The big shareholder groups in Graham Corporation (NYSE:GHM) have power over the company. Generally speaking, as a company grows, institutions will increase their ownership. Conversely, insiders often decrease their ownership over time. Companies that have been privatized tend to have low insider ownership.
With a market capitalization of US$159m, Graham is a small cap stock, so it might not be well known by many institutional investors. In the chart below, we can see that institutions are noticeable on the share registry. We can zoom in on the different ownership groups, to learn more about Graham.
What Does The Institutional Ownership Tell Us About Graham?
Many institutions measure their performance against an index that approximates the local market. So they usually pay more attention to companies that are included in major indices.
We can see that Graham does have institutional investors; and they hold a good portion of the company's stock. This suggests some credibility amongst professional investors. But we can't rely on that fact alone since institutions make bad investments sometimes, just like everyone does. It is not uncommon to see a big share price drop if two large institutional investors try to sell out of a stock at the same time. So it is worth checking the past earnings trajectory of Graham, (below). Of course, keep in mind that there are other factors to consider, too.
Institutional investors own over 50% of the company, so together than can probably strongly influence board decisions. It would appear that 8.0% of Graham shares are controlled by hedge funds. That catches my attention because hedge funds sometimes try to influence management, or bring about changes that will create near term value for shareholders. American Century Investment Management Inc. is currently the largest shareholder, with 10% of shares outstanding. ArrowMark Colorado Holdings, LLC is the second largest shareholder owning 8.0% of common stock, and BlackRock, Inc. holds about 6.9% of the company stock. Additionally, the company's CEO James Lines directly holds 1.7% of the total shares outstanding.
We did some more digging and found that 9 of the top shareholders account for roughly 50% of the register, implying that along with larger shareholders, there are a few smaller shareholders, thereby balancing out each others interests somewhat.
Researching institutional ownership is a good way to gauge and filter a stock's expected performance. The same can be achieved by studying analyst sentiments. There are a reasonable number of analysts covering the stock, so it might be useful to find out their aggregate view on the future.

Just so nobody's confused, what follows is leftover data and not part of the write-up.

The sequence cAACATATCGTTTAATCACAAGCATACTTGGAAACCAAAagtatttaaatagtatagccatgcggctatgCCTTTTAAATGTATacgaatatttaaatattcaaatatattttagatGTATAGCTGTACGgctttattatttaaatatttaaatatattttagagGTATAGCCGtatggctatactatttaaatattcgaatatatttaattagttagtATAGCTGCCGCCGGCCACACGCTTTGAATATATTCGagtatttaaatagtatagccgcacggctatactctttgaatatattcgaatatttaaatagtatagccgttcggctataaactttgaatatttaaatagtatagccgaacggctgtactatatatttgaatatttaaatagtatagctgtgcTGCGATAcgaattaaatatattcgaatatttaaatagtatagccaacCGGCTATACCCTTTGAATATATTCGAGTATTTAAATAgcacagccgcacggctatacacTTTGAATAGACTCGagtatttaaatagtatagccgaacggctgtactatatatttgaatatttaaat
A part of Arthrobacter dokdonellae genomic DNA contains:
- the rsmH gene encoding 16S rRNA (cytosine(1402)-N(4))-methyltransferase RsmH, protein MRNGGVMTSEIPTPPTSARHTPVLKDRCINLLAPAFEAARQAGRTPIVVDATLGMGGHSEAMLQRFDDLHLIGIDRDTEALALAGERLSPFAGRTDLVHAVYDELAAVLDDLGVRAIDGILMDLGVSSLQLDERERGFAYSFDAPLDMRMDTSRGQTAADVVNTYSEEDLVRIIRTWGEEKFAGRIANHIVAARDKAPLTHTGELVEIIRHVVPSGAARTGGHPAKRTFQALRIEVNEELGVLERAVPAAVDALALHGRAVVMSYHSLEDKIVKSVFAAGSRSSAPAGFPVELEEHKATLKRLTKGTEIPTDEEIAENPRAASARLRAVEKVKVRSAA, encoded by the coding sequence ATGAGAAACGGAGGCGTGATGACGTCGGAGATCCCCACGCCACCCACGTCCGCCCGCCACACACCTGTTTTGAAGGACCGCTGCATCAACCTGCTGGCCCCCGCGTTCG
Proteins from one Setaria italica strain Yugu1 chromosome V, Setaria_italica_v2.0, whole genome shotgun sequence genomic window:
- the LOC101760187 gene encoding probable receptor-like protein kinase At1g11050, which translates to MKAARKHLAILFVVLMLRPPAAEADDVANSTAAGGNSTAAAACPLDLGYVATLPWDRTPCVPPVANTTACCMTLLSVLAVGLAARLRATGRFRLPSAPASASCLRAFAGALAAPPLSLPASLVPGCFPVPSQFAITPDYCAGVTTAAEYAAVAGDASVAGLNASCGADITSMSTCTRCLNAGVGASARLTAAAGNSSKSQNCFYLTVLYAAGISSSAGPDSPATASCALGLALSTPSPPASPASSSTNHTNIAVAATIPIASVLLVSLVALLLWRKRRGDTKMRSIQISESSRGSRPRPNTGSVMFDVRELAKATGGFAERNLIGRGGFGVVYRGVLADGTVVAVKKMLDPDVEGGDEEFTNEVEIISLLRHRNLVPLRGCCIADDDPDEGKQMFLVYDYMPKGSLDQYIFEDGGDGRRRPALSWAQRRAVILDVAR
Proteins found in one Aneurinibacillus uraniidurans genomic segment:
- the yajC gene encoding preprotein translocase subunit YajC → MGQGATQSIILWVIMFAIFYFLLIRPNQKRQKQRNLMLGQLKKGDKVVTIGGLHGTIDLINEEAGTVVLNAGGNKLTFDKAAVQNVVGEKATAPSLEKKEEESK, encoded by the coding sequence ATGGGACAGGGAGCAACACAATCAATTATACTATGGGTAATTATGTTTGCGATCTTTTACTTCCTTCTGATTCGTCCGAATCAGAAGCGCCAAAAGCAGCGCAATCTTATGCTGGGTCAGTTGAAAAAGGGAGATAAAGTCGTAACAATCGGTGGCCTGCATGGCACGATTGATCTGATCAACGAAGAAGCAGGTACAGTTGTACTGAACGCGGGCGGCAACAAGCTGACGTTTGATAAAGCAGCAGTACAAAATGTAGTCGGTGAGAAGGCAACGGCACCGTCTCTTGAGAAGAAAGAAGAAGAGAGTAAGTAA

Insider Ownership Of Graham
While the precise definition of an insider can be subjective, almost everyone considers board members to be insiders. Company management run the business, but the CEO will answer to the board, even if he or she is a member of it.
I generally consider insider ownership to be a good thing. However, on some occasions it makes it more difficult for other shareholders to hold the board accountable for decisions.
I can report that insiders do own shares in Graham Corporation. As individuals, the insiders collectively own US$7.1m worth of the US$159m company. It is good to see some investment by insiders, but I usually like to see higher insider holdings. It might be worth checking if those insiders have been buying.
General Public Ownership
With a 18% ownership, the general public have some degree of sway over Graham. While this group can't necessarily call the shots, it can certainly have a real influence on how the company is run.
While it is well worth considering the different groups that own a company, there are other factors that are even more important. Be aware that Graham is showing 1 warning sign in our investment analysis , you should know about...
If you would prefer discover what analysts are predicting in terms of future growth, do not miss this free report on analyst forecasts.
NB: Figures in this article are calculated using data from the last twelve months, which refer to the 12-month period ending on the last date of the month the financial statement is dated. This may not be consistent with full year annual report figures.
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